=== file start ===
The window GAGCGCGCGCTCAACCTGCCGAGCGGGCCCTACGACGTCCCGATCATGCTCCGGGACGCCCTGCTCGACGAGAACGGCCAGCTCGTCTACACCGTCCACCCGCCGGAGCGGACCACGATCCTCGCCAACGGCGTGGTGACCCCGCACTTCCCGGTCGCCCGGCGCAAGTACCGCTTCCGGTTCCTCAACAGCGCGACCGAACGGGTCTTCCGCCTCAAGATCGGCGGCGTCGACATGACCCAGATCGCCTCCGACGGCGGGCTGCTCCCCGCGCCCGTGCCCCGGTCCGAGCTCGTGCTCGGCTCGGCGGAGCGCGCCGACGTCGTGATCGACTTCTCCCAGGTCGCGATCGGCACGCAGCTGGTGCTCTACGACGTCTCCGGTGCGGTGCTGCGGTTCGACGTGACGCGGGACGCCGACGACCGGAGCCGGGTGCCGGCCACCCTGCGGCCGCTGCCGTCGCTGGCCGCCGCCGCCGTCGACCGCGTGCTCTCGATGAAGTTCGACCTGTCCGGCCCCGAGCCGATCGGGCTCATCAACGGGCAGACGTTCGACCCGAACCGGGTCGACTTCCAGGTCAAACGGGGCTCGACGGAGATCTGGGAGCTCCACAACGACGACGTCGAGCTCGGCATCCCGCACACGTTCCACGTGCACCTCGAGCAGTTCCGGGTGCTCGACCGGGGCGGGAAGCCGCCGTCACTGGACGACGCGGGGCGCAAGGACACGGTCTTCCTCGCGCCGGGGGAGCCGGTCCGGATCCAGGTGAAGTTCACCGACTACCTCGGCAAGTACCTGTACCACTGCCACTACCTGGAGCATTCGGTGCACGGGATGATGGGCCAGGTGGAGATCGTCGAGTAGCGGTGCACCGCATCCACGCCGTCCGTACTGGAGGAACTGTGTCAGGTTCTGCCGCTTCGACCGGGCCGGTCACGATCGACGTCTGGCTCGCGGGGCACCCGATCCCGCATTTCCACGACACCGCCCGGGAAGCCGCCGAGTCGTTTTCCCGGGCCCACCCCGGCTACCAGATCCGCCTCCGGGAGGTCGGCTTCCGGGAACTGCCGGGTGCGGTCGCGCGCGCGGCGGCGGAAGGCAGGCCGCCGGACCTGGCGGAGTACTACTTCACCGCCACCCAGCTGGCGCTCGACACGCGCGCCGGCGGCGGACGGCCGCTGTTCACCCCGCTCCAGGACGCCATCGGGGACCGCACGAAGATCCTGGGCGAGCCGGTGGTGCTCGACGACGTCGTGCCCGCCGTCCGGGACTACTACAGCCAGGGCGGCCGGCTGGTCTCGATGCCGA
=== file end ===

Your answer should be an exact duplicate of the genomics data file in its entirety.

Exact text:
The window GAGCGCGCGCTCAACCTGCCGAGCGGGCCCTACGACGTCCCGATCATGCTCCGGGACGCCCTGCTCGACGAGAACGGCCAGCTCGTCTACACCGTCCACCCGCCGGAGCGGACCACGATCCTCGCCAACGGCGTGGTGACCCCGCACTTCCCGGTCGCCCGGCGCAAGTACCGCTTCCGGTTCCTCAACAGCGCGACCGAACGGGTCTTCCGCCTCAAGATCGGCGGCGTCGACATGACCCAGATCGCCTCCGACGGCGGGCTGCTCCCCGCGCCCGTGCCCCGGTCCGAGCTCGTGCTCGGCTCGGCGGAGCGCGCCGACGTCGTGATCGACTTCTCCCAGGTCGCGATCGGCACGCAGCTGGTGCTCTACGACGTCTCCGGTGCGGTGCTGCGGTTCGACGTGACGCGGGACGCCGACGACCGGAGCCGGGTGCCGGCCACCCTGCGGCCGCTGCCGTCGCTGGCCGCCGCCGCCGTCGACCGCGTGCTCTCGATGAAGTTCGACCTGTCCGGCCCCGAGCCGATCGGGCTCATCAACGGGCAGACGTTCGACCCGAACCGGGTCGACTTCCAGGTCAAACGGGGCTCGACGGAGATCTGGGAGCTCCACAACGACGACGTCGAGCTCGGCATCCCGCACACGTTCCACGTGCACCTCGAGCAGTTCCGGGTGCTCGACCGGGGCGGGAAGCCGCCGTCACTGGACGACGCGGGGCGCAAGGACACGGTCTTCCTCGCGCCGGGGGAGCCGGTCCGGATCCAGGTGAAGTTCACCGACTACCTCGGCAAGTACCTGTACCACTGCCACTACCTGGAGCATTCGGTGCACGGGATGATGGGCCAGGTGGAGATCGTCGAGTAGCGGTGCACCGCATCCACGCCGTCCGTACTGGAGGAACTGTGTCAGGTTCTGCCGCTTCGACCGGGCCGGTCACGATCGACGTCTGGCTCGCGGGGCACCCGATCCCGCATTTCCACGACACCGCCCGGGAAGCCGCCGAGTCGTTTTCCCGGGCCCACCCCGGCTACCAGATCCGCCTCCGGGAGGTCGGCTTCCGGGAACTGCCGGGTGCGGTCGCGCGCGCGGCGGCGGAAGGCAGGCCGCCGGACCTGGCGGAGTACTACTTCACCGCCACCCAGCTGGCGCTCGACACGCGCGCCGGCGGCGGACGGCCGCTGTTCACCCCGCTCCAGGACGCCATCGGGGACCGCACGAAGATCCTGGGCGAGCCGGTGGTGCTCGACGACGTCGTGCCCGCCGTCCGGGACTACTACAGCCAGGGCGGCCGGCTGGTCTCGATGCCGA